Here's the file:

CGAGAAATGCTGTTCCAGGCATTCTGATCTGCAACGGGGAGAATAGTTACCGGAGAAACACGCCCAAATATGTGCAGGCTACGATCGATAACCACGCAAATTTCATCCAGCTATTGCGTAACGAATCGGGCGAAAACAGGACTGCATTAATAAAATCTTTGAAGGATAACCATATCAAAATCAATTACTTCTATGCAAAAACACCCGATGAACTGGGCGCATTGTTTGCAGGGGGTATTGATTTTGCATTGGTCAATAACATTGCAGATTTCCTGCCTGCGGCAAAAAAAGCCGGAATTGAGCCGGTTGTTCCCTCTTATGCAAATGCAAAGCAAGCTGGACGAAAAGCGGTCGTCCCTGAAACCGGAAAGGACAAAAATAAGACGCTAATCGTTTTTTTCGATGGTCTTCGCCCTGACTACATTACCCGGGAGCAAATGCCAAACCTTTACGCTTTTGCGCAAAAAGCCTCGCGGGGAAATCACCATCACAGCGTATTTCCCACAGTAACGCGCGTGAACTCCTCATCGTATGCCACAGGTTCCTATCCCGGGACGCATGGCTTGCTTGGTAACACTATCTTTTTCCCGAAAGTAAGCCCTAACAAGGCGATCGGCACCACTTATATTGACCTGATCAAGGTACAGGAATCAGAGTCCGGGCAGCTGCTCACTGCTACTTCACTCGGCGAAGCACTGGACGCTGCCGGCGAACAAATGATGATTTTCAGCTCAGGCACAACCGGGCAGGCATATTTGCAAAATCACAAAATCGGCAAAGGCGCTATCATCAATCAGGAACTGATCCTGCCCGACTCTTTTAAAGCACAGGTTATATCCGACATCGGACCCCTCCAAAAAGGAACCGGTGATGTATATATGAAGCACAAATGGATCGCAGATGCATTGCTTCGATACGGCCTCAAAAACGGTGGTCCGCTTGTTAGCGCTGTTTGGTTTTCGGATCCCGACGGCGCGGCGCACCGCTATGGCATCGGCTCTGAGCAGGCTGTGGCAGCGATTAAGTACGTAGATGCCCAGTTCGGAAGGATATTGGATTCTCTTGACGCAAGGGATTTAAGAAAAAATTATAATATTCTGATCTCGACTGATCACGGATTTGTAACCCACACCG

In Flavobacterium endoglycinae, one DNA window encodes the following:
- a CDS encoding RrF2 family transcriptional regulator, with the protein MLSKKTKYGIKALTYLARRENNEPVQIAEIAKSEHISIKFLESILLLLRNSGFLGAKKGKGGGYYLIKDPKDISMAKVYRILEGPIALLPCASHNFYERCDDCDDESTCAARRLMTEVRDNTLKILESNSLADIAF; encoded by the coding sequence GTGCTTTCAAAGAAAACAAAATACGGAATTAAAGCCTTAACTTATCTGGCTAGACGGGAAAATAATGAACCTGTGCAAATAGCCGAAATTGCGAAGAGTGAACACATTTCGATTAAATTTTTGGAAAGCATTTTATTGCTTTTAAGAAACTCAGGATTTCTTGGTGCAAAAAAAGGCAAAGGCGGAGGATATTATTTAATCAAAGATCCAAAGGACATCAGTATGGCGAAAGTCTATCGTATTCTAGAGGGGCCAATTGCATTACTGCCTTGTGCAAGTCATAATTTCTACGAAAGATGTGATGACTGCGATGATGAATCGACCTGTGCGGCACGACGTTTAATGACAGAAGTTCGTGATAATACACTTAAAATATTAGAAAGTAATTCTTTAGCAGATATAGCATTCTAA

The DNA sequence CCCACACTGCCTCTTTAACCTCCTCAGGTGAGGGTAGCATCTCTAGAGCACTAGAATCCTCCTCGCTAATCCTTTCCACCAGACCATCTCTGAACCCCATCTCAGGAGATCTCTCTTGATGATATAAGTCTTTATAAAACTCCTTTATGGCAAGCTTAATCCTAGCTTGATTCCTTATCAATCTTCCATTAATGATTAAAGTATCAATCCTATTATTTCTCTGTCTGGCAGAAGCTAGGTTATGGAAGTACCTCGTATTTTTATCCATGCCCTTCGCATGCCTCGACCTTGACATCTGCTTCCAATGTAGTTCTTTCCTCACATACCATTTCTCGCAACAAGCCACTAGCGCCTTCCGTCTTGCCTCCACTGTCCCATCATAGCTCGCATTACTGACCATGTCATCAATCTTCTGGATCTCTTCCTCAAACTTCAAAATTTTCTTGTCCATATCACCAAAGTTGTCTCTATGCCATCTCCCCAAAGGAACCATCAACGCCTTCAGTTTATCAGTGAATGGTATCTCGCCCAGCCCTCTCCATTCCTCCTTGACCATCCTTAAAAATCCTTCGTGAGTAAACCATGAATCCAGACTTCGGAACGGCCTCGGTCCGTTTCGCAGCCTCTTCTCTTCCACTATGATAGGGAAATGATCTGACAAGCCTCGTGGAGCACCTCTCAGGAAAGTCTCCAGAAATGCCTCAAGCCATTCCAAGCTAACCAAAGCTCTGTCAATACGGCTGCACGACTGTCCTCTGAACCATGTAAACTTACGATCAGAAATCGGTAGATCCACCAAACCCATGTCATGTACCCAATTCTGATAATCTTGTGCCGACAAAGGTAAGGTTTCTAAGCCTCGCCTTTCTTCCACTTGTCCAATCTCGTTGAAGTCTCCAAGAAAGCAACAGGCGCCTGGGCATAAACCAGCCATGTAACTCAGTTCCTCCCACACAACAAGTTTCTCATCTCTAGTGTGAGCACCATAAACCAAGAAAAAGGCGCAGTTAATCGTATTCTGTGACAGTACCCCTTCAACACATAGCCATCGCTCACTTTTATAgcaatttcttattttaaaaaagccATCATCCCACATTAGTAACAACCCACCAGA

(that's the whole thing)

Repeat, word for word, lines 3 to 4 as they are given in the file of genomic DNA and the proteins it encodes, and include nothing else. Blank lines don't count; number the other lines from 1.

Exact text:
- a CDS encoding RrF2 family transcriptional regulator, with the protein MLSKKTKYGIKALTYLARRENNEPVQIAEIAKSEHISIKFLESILLLLRNSGFLGAKKGKGGGYYLIKDPKDISMAKVYRILEGPIALLPCASHNFYERCDDCDDESTCAARRLMTEVRDNTLKILESNSLADIAF; encoded by the coding sequence GTGCTTTCAAAGAAAACAAAATACGGAATTAAAGCCTTAACTTATCTGGCTAGACGGGAAAATAATGAACCTGTGCAAATAGCCGAAATTGCGAAGAGTGAACACATTTCGATTAAATTTTTGGAAAGCATTTTATTGCTTTTAAGAAACTCAGGATTTCTTGGTGCAAAAAAAGGCAAAGGCGGAGGATATTATTTAATCAAAGATCCAAAGGACATCAGTATGGCGAAAGTCTATCGTATTCTAGAGGGGCCAATTGCATTACTGCCTTGTGCAAGTCATAATTTCTACGAAAGATGTGATGACTGCGATGATGAATCGACCTGTGCGGCACGACGTTTAATGACAGAAGTTCGTGATAATACACTTAAAATATTAGAAAGTAATTCTTTAGCAGATATAGCATTCTAA

The DNA sequence CCCACACTGCCTCTTTAACCTCCTCAGGTGAGGGTAGCATCTCTAGAGCACTAGAATCCTCCTCGCTAATCCTTTCCACCAGACCATCTCTGAACCCCATCTCAGGAGATCTCTCTTGATGATATAAGTCTTTATAAAACTCCTTTATGGCAAGCTTAATCCTAGCTTGATTCCTTATCAATCTTCCATTAATGATTAAAGTATCAATCCTATTATTTCTCTGTCTGGCAGAAGCTAGGTTATGGAAGTACCTCGTATTTTTATCCATGCCCTTCGCATGCCTCGACCTTGACATCTGCTTCCAATGTAGTTCTTTCCTCACATACCATTTCTCGCAACAAGCCACTAGCGCCTTCCGTCTTGCCTCCACTGTCCCATCATAGCTCGCATTACTGACCATGTCATCAATCTTCTGGATCTCTTCCTCAAACTTCAAAATTTTCTTGTCCATATCACCAAAGTTGTCTCTATGCCATCTCCCCAAAGGAACCATCAACGCCTTCAGTTTATCAGTGAATGGTATCTCGCCCAGCCCTCTCCATTCCTCCTTGACCATCCTTAAAAATCCTTCGTGAGTAAACCATGAATCCAGACTTCGGAACGGCCTCGGTCCGTTTCGCAGCCTCTTCTCTTCCACTATGATAGGGAAATGATCTGACAAGCCTCGTGGAGCACCTCTCAGGAAAGTCTCCAGAAATGCCTCAAGCCATTCCAAGCTAACCAAAGCTCTGTCAATACGGCTGCACGACTGTCCTCTGAACCATGTAAACTTACGATCAGAAATCGGTAGATCCACCAAACCCATGTCATGTACCCAATTCTGATAATCTTGTGCCGACAAAGGTAAGGTTTCTAAGCCTCGCCTTTCTTCCACTTGTCCAATCTCGTTGAAGTCTCCAAGAAAGCAACAGGCGCCTGGGCATAAACCAGCCATGTAACTCAGTTCCTCCCACACAACAAGTTTCTCATCTCTAGTGTGAGCACCATAAACCAAGAAAAAGGCGCAGTTAATCGTATTCTGTGACAGTACCCCTTCAACACATAGCCATCGCTCACTTTTATAgcaatttcttattttaaaaaagccATCATCCCACATTAGTAACAACCCACCAGA